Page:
New Zealand signs Nato partnership deal

Nato Secretary General Anders Fogh Rasmunsen, right, shakes hands with Prime Minister of New Zealand John Key on 4 June, 2012 Mr Key says the relationship between New Zealand and Nato has grown over the last 10 years

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New Zealand has signed a deal with Nato to boost cooperation in areas such as terrorism, military training, disaster relief and intelligence.

The deal was signed by NZ Prime Minister John Key and Nato Secretary-General Anders Fogh Rasmussen.

The agreement came as the Nato chief is due to visit Australia as part of efforts to bolster ties with non-Nato nations engaged in Afghanistan.

Mr Key says the deal formalises and builds on the relationship with Nato.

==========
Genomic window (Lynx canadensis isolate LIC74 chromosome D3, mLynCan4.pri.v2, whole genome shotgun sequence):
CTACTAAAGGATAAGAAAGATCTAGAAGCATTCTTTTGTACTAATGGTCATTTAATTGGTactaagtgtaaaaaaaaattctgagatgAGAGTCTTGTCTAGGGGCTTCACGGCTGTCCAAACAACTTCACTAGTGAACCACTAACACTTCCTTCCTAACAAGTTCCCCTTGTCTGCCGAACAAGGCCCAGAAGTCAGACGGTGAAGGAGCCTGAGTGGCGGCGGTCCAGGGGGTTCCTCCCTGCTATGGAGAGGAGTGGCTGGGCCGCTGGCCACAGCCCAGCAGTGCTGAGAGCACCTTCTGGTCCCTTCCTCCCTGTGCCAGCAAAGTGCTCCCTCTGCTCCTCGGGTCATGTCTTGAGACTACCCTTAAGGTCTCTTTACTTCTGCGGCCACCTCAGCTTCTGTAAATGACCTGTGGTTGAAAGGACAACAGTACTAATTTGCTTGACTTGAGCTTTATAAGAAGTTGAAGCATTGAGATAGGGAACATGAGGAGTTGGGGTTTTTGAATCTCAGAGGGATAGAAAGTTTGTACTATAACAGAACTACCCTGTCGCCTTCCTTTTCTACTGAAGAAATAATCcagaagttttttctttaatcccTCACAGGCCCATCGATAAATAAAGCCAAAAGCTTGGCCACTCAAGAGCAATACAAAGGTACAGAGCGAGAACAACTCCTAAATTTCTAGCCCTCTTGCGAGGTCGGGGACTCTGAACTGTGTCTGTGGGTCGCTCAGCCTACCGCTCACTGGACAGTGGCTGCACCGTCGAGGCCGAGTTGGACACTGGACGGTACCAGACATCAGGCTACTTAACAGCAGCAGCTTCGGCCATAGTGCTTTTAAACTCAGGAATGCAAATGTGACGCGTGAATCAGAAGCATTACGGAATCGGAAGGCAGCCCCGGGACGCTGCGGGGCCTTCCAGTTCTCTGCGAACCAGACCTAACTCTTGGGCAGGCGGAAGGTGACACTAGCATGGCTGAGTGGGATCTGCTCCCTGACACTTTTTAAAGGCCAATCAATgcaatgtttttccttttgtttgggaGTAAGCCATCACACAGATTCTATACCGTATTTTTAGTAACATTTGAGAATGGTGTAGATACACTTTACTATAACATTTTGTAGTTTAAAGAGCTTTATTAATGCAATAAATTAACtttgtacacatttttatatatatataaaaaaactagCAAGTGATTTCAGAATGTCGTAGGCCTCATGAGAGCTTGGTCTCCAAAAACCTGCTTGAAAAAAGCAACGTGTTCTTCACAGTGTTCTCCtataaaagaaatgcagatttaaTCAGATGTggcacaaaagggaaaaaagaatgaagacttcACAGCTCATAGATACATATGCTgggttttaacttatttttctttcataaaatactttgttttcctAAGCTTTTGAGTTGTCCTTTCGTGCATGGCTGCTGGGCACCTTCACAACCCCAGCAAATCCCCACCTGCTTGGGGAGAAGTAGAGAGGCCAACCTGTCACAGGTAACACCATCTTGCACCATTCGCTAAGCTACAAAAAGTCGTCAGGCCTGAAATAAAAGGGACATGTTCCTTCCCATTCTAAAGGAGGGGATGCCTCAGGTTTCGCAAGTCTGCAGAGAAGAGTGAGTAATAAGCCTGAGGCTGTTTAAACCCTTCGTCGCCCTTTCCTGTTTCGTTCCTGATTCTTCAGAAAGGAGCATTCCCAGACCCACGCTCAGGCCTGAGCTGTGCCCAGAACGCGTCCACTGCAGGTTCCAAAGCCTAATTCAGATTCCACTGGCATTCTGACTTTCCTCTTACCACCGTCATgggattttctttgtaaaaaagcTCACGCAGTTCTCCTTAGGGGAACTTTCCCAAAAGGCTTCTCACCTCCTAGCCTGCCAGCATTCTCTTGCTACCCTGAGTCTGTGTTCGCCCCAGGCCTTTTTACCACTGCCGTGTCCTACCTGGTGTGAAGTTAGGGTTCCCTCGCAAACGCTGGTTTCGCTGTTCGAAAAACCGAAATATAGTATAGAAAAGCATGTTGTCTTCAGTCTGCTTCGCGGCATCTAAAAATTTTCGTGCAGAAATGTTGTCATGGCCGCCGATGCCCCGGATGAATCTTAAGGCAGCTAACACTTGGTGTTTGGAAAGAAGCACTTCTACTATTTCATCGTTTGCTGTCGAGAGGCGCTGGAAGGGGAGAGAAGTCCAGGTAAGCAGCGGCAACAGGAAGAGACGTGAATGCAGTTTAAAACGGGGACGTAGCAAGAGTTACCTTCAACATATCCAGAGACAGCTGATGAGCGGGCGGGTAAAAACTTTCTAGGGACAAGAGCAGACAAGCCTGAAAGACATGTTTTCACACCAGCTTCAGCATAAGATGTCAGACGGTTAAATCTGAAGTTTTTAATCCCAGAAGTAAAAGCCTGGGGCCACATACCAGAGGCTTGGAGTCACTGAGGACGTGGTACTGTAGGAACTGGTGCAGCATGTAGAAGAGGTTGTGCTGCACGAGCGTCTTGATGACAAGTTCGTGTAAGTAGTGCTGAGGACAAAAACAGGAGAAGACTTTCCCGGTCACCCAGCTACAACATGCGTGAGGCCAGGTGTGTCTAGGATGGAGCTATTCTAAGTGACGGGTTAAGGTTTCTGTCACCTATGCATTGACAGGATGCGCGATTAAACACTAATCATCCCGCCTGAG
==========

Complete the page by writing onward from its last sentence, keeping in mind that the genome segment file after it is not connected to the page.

"The relationship and engagement between New Zealand and Nato has developed considerably over the past 10 years, mainly through our involvement in the Nato-led ISAF mission in Afghanistan,'' Mr Key said in a statement.

New Zealand first sent troops to Afghanistan in 2003 and currently has less than 200 troops remaining in the country. They are due to pull out next year.

There are currently about 130,000 Nato troops serving in Afghanistan from 50 contributing nations, the International Security and Assistance Force says.

The agreement with Nato, signed in Brussels on Monday, came as New Zealand is seeking a non-permanent seat on the United Nations Security Council from 2015-16.

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